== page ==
Other people think they sound great. Someone who owns Quad electrostatics thinks mine sound the same plus they go louder and have bass, so I think I'm not too far off!
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Old 15th April 2013, 03:07 PM   #24
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All my hi-fi's work just fine. I can't help it if I'm lucky.

I don't tweak things. I just build one thing after another.

The principal need they're built to fulfil is the need to build and make things. Plus maybe the momentary need for the item. If I'm honest though, I don't need 9 headphone amplifiers. Call them experimental prototypes.

I've built radios, speakers, amplifiers, combos, DACs, a turntable and arm, motor controllers, motors, digital meters, a chronograph, flashlights, aeroplanes, helicopters (from kits). A plantpot furnace to smelt aluminum, a coilwinder, a photographic enlarger (reaching back a while now), a colour print tank agitator, a pinhole camera, a waterdrop microscope. Boats, rafts, a steam engine, a miniature cannon (what else are you gonna do with a lathe?) I made the gunpowder and ball for that. One thing I wanted to build, but never got round to, is an internal combustion (piston) engine. I'd have a go at a jet (turbine) too. I've cast bullets and lead soldiers and plaster gnomes in a rubber mould.

If I thought for a while a few more things would come to mind. A bandurria (not too successful). Glass. I made some glass. A chemical garden. A reflux condenser. A Leyden jar. PCBs. A UV lightbox. An acetylene torch with calcium carbide (dangerous). Gun cotton. I'd have made cordite, but I stopped short of the nitroglycerine.

A cotton-reel tank. A jigsaw. French knitting. Crochet. A loom. Cloth (not much). Trousers. A skirt for my sister. Fire. I made fire.
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Last edited by counter culture; 15th April 2013 at 03:09 PM.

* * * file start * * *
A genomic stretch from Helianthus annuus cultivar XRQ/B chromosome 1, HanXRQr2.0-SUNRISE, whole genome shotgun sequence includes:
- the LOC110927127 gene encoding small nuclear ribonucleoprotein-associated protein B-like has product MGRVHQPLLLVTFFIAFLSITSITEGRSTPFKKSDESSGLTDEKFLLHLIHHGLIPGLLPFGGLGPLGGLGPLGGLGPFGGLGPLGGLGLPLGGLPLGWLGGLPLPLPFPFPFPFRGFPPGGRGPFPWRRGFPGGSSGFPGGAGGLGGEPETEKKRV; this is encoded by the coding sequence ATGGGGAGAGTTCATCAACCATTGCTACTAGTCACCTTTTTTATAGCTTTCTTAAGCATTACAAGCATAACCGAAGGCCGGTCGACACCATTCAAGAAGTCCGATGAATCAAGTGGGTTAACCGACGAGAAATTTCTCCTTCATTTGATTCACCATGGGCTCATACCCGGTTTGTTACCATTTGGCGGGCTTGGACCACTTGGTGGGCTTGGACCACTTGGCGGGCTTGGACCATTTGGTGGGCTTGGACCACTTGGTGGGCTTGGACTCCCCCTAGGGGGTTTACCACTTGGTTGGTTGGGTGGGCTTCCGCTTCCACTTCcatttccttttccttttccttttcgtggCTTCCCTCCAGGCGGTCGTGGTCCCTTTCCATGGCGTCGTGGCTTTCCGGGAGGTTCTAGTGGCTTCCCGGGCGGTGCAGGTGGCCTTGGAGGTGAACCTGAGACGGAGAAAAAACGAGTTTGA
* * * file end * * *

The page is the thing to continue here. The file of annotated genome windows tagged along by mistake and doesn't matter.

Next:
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Old 15th April 2013, 11:01 PM   #25
fas42 is offline fas42  Australia
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Jay, you got involved on the "invisible speakers" thread, and obviously had some inspiring moments in achieving impressive sound. To me, what is remarkable is the obsession that a large number of people in this forum have, that the answer is in the speakers. Yes, they're easy to work with, and to try oodles and oodles of variations and combinations of drivers and cabinets and directivity and orientation and everything else under the sun. However, unless you're very lucky they will never deliver a fully satisfying answer -- it's a bit like expecting an ordinary car to become a high performance vehicle by doing nothing except varying the wheel rims and tyres, and not touching the suspension, engine or gearbox.

The MP3 thing you mentioned is a good example of what's possible: if that track is resampled to an uncompressed format and played through a well sorted out system people would get a shock as to how good it sounded.

Yes, everything is explainable, in rational terms. And part of the formula is to worry about the source component and the amplifying component, it you don't do your homework there then the sound will never reach and maintain the optimum heights ...
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Old 16th April 2013, 01:44 AM   #26
Jay is offline Jay  Indonesia
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Originally Posted by fas42 View Post
Jay, you got involved on the "invisible speakers" thread, and obviously had some inspiring moments in achieving impressive sound. To me, what is remarkable is the obsession that a large number of people in this forum have, that the answer is in the speakers.
But that is also my opinion, that the answer is often in the speaker. Well, of course it depends on our position in the ladder of sound perfection.

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Originally Posted by fas42 View Post
Yes, they're easy to work with, and to try oodles and oodles of variations and combinations of drivers and cabinets and directivity and orientation and everything else under the sun.
If you think that they (the speakers) are easy to work with, then I think that is the mistake. The argument that speakers are not easy is actually the reason why it is important, because it will easily become a bottleneck in the system chain, without being noticed.

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Originally Posted by fas42 View Post
However, unless you're very lucky they will never deliver a fully satisfying answer -- it's a bit like expecting an ordinary car to become a high performance vehicle by doing nothing except varying the wheel rims and tyres, and not touching the suspension, engine or gearbox.
Basically it is the same story. Some people may and already have used bad speaker and try oodles and oodles of variations with source and amplification and never satisfied either.